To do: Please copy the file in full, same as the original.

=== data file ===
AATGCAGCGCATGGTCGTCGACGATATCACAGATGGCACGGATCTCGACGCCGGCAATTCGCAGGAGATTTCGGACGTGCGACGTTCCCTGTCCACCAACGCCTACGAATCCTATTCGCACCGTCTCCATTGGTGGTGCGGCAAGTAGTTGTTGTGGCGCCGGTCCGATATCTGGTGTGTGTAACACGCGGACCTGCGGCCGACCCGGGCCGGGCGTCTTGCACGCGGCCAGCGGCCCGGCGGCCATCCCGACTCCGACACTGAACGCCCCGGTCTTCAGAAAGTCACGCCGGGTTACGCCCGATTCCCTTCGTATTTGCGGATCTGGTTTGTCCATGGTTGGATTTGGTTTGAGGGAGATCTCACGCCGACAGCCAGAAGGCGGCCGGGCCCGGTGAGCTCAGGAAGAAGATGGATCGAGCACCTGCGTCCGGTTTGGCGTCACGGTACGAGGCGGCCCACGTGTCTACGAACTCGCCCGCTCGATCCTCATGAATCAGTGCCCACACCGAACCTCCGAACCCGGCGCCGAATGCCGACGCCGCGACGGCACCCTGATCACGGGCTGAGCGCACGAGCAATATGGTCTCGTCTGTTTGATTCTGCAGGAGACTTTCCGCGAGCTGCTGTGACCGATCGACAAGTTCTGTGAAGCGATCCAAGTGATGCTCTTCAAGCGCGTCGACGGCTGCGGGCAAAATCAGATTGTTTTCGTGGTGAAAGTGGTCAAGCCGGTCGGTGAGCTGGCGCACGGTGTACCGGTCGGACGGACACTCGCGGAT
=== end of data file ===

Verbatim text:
AATGCAGCGCATGGTCGTCGACGATATCACAGATGGCACGGATCTCGACGCCGGCAATTCGCAGGAGATTTCGGACGTGCGACGTTCCCTGTCCACCAACGCCTACGAATCCTATTCGCACCGTCTCCATTGGTGGTGCGGCAAGTAGTTGTTGTGGCGCCGGTCCGATATCTGGTGTGTGTAACACGCGGACCTGCGGCCGACCCGGGCCGGGCGTCTTGCACGCGGCCAGCGGCCCGGCGGCCATCCCGACTCCGACACTGAACGCCCCGGTCTTCAGAAAGTCACGCCGGGTTACGCCCGATTCCCTTCGTATTTGCGGATCTGGTTTGTCCATGGTTGGATTTGGTTTGAGGGAGATCTCACGCCGACAGCCAGAAGGCGGCCGGGCCCGGTGAGCTCAGGAAGAAGATGGATCGAGCACCTGCGTCCGGTTTGGCGTCACGGTACGAGGCGGCCCACGTGTCTACGAACTCGCCCGCTCGATCCTCATGAATCAGTGCCCACACCGAACCTCCGAACCCGGCGCCGAATGCCGACGCCGCGACGGCACCCTGATCACGGGCTGAGCGCACGAGCAATATGGTCTCGTCTGTTTGATTCTGCAGGAGACTTTCCGCGAGCTGCTGTGACCGATCGACAAGTTCTGTGAAGCGATCCAAGTGATGCTCTTCAAGCGCGTCGACGGCTGCGGGCAAAATCAGATTGTTTTCGTGGTGAAAGTGGTCAAGCCGGTCGGTGAGCTGGCGCACGGTGTACCGGTCGGACGGACACTCGCGGAT